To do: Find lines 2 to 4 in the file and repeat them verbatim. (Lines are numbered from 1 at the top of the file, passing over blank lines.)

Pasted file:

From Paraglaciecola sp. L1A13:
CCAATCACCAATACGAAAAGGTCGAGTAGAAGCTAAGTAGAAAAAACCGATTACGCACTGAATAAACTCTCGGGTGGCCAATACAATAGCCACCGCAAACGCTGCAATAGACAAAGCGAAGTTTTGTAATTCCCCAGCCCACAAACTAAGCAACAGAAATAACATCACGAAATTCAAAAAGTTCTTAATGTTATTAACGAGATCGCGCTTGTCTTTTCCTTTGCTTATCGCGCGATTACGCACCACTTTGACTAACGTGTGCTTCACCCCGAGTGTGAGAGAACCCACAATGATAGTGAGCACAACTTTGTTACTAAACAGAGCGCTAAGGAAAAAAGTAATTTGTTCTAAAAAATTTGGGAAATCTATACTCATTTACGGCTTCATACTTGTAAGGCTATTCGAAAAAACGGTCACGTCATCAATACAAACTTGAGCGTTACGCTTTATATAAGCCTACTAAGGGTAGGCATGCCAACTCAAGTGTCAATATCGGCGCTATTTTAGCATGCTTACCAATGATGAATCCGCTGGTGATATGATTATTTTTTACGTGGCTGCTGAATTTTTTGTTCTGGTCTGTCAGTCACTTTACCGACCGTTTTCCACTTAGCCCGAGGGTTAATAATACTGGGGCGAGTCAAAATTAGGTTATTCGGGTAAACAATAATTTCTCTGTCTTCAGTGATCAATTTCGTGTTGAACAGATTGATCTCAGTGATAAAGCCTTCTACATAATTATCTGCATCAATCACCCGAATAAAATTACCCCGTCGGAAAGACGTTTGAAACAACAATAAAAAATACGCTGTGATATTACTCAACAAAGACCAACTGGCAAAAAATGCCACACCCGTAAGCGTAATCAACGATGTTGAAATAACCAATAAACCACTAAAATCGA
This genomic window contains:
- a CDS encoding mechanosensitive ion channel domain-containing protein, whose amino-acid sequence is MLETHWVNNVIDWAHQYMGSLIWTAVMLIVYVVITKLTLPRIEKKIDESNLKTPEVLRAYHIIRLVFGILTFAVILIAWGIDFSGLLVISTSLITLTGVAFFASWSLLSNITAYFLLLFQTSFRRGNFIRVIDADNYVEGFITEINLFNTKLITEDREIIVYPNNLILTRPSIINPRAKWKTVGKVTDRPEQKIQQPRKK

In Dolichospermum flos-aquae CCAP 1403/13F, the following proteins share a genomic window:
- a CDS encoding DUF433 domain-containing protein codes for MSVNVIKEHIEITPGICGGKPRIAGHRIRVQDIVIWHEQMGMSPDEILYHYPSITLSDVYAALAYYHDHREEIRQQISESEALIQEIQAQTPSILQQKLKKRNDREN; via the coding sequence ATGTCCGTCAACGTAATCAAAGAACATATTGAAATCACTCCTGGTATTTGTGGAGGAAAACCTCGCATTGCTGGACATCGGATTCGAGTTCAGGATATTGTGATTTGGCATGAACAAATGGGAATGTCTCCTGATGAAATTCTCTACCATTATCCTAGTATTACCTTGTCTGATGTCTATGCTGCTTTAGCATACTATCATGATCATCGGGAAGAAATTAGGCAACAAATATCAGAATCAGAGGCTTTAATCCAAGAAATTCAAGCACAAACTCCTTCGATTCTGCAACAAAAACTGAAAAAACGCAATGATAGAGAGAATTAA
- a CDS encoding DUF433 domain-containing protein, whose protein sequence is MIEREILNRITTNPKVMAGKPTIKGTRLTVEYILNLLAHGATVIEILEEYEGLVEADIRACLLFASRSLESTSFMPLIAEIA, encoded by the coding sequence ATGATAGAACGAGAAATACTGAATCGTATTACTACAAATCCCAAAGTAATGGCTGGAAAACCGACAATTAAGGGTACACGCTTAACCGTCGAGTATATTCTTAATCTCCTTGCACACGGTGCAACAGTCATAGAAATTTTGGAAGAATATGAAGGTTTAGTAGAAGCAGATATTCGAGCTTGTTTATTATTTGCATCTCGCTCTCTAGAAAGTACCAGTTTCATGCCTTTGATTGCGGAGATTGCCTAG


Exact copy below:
CCAATCACCAATACGAAAAGGTCGAGTAGAAGCTAAGTAGAAAAAACCGATTACGCACTGAATAAACTCTCGGGTGGCCAATACAATAGCCACCGCAAACGCTGCAATAGACAAAGCGAAGTTTTGTAATTCCCCAGCCCACAAACTAAGCAACAGAAATAACATCACGAAATTCAAAAAGTTCTTAATGTTATTAACGAGATCGCGCTTGTCTTTTCCTTTGCTTATCGCGCGATTACGCACCACTTTGACTAACGTGTGCTTCACCCCGAGTGTGAGAGAACCCACAATGATAGTGAGCACAACTTTGTTACTAAACAGAGCGCTAAGGAAAAAAGTAATTTGTTCTAAAAAATTTGGGAAATCTATACTCATTTACGGCTTCATACTTGTAAGGCTATTCGAAAAAACGGTCACGTCATCAATACAAACTTGAGCGTTACGCTTTATATAAGCCTACTAAGGGTAGGCATGCCAACTCAAGTGTCAATATCGGCGCTATTTTAGCATGCTTACCAATGATGAATCCGCTGGTGATATGATTATTTTTTACGTGGCTGCTGAATTTTTTGTTCTGGTCTGTCAGTCACTTTACCGACCGTTTTCCACTTAGCCCGAGGGTTAATAATACTGGGGCGAGTCAAAATTAGGTTATTCGGGTAAACAATAATTTCTCTGTCTTCAGTGATCAATTTCGTGTTGAACAGATTGATCTCAGTGATAAAGCCTTCTACATAATTATCTGCATCAATCACCCGAATAAAATTACCCCGTCGGAAAGACGTTTGAAACAACAATAAAAAATACGCTGTGATATTACTCAACAAAGACCAACTGGCAAAAAATGCCACACCCGTAAGCGTAATCAACGATGTTGAAATAACCAATAAACCACTAAAATCGA
This genomic window contains:
- a CDS encoding mechanosensitive ion channel domain-containing protein, whose amino-acid sequence is MLETHWVNNVIDWAHQYMGSLIWTAVMLIVYVVITKLTLPRIEKKIDESNLKTPEVLRAYHIIRLVFGILTFAVILIAWGIDFSGLLVISTSLITLTGVAFFASWSLLSNITAYFLLLFQTSFRRGNFIRVIDADNYVEGFITEINLFNTKLITEDREIIVYPNNLILTRPSIINPRAKWKTVGKVTDRPEQKIQQPRKK